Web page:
China is reportedly blocking and redirecting queries of Google Blogsearch, Yahoo and other search sites, all to its own Baidu site. While one can see this in political or economic terms, it’s much deeper and sadder than that.
There has long been a trend toward seeing the Net as a plumbing system for “content” all owned and filled public and private entities that can be muscled into selectively valving whatever flows through it and not as a worldwide “place” with a nature beyond containment by countries or companies. That’s what it was designed to be, but in reality it’s not.
Can we protect the Net as something non-national? I doubt it. It’s been two years since I wrote Saving the Net, and not much has been done. Today in most countries* the Net has little or no legal standing as something other than a “medium” (pipes, that is, like the cable TV and telephone lines that “carry” it into our homes and businesses) for pumping “content”. Worse, lobbying forces anchored in the “pipes & content” conceptual system are more than formidable, especially here in the U.S.
I see little cause for optimism here, beyond whatever spine the search engines and other large sites can muster when doing business with countries like China and others who share China’s belief that censorship (for whatever reason) is a Good Thing.
* Maybe some of the rest of ya’ll have details here. Bring ’em on.
Usenet. No one owns it. But the RIAA thinks usenet.com does… this just in….
The RIAA finally goes after usenet
At least, anyone with half a brain can show usenet has substantial non-infringing uses. Here’s hoping that usenet.com can win… eventually.
So long as usenet news still flows it’s a free world.
Certainly this isn’t a good thing, but is there really much of a difference between China blocking Google and Google blocking sites for China that China finds offensive? In fact, what they’re doing seems reasonable, why NOT eliminate the middleman? They clearly can suppress their people much better then our companies can.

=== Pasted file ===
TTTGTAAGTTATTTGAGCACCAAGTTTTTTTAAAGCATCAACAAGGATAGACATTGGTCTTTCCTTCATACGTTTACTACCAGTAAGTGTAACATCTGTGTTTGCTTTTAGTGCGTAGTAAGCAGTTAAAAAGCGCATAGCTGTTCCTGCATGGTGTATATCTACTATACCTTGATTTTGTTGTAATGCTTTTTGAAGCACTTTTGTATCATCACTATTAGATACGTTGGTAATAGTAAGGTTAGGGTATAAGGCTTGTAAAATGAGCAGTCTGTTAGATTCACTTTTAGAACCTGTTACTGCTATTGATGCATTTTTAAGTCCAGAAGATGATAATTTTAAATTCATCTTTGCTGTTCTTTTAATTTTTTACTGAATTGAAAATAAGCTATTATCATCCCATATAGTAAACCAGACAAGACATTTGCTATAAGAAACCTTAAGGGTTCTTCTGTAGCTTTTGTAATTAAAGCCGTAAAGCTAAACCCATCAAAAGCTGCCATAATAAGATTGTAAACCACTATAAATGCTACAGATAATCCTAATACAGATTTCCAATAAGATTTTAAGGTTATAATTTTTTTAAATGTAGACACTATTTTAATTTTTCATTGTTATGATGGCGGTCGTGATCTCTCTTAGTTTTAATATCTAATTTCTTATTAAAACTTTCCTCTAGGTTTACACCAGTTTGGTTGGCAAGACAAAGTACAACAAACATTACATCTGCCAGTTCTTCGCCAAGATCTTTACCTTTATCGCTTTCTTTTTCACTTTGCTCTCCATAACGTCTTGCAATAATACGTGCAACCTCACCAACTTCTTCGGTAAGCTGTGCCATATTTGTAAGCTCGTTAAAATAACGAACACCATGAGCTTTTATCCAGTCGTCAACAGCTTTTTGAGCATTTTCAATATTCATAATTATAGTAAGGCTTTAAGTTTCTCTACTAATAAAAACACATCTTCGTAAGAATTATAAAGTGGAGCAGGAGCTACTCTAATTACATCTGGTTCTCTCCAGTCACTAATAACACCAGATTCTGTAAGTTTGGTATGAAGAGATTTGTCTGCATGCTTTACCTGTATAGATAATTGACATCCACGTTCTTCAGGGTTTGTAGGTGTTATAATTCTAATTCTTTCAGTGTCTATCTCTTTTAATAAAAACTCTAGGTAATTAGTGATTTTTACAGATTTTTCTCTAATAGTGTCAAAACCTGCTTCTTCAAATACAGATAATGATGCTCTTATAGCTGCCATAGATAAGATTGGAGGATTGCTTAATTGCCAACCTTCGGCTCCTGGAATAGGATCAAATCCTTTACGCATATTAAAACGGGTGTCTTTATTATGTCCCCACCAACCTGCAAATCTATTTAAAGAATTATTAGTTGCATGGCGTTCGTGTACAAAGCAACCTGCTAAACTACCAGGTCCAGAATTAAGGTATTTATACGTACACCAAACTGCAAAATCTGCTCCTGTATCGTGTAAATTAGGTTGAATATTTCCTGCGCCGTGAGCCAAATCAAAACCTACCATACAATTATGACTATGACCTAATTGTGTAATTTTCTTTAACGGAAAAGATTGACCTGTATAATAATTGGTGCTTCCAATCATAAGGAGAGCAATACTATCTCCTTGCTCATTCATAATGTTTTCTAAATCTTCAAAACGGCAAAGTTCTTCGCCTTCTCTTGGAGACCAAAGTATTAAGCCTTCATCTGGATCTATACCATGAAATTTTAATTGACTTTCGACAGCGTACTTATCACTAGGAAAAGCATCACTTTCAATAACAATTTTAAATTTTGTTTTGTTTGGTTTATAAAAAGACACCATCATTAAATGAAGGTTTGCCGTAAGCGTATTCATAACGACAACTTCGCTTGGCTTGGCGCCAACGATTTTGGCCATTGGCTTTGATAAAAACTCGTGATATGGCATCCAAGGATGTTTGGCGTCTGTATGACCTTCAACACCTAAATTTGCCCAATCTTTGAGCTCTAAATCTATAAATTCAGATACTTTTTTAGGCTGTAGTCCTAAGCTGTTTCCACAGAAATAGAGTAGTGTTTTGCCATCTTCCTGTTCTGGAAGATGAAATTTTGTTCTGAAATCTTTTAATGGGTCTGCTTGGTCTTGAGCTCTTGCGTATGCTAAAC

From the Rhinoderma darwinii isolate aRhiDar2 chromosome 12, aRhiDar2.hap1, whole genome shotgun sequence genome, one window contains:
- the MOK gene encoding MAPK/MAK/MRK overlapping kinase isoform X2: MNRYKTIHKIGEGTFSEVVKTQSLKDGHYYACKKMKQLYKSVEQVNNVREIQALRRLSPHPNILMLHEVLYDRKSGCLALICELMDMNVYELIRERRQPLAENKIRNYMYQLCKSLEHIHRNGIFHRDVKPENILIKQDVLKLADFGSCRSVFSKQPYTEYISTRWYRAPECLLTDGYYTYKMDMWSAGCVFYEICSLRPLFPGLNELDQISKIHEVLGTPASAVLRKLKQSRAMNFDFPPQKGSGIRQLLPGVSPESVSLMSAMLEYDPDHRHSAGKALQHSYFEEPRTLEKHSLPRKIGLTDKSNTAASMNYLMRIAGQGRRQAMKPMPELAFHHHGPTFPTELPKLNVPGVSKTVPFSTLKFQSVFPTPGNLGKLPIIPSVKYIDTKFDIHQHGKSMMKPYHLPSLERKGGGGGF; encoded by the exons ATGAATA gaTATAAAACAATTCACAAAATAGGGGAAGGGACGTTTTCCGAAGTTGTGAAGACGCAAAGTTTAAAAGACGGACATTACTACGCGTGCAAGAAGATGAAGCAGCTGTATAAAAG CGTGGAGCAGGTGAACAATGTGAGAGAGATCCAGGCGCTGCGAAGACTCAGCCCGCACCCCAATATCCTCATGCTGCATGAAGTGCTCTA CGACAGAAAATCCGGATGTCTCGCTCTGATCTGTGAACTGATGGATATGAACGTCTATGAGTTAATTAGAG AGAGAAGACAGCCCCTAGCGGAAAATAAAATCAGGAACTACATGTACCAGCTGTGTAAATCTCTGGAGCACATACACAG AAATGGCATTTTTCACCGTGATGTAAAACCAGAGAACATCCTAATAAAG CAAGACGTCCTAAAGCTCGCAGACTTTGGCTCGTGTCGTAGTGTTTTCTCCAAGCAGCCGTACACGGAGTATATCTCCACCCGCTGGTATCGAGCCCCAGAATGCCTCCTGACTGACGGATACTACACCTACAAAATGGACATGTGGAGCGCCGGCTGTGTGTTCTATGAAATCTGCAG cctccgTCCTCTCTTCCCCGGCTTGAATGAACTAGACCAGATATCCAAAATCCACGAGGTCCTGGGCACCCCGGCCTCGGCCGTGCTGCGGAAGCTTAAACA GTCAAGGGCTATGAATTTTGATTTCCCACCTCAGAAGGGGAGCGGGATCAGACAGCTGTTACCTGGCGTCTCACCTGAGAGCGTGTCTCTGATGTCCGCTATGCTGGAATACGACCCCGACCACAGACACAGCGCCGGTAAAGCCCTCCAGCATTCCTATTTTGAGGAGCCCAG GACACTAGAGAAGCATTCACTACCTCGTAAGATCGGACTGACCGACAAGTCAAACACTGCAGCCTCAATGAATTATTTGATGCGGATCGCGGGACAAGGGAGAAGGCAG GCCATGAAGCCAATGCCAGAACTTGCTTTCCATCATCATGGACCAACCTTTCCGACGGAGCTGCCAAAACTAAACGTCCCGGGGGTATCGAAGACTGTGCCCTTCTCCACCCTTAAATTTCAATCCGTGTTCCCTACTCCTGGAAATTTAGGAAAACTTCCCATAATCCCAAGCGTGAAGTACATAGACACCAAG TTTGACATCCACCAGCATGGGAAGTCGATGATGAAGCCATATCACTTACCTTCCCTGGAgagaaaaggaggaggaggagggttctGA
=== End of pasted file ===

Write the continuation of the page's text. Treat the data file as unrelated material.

This is why the Private Identity Network proposal replacegogle.com) provides that the limited data and limited power central entity operate in the computing cloud of the Identity Provision entities and own no tangible assets at all.
Governments can only influence property and persons that are within their range of force. With the central entity of the PIN formed as a private partnership among participating network members, it will be beyond most government influence- at worst they can cut off a finger or a toe, but not kill the whole body, and it will be a starfish body that grows back.
If I ever seem overzealous in my promotion of the PIN, it is because I dread the day when the Internet becomes an instrument of oppression rather than liberation. I believe it is incumbent upon us to come up with a version of the Internet that governments won’t have an easy excuse to meddle in.
Report from the field: Where I am in China, Google Blogsearch and Yahoo both work fine.
The rumour here is that censorship happens at the ISP level, so it can vary wildly from place to place (and in China that covers a lot of territory). Also, I find that a proxy like anonymouse.org gets around most instances of site blocking.
None of which changes your larger point about the net being co-opted (yes, I’m part of THAT generation) by political and economic big boys who want, of course, to use it for their own purposes.
[Insert your choice of Kurt Vonnegut quotations here.]
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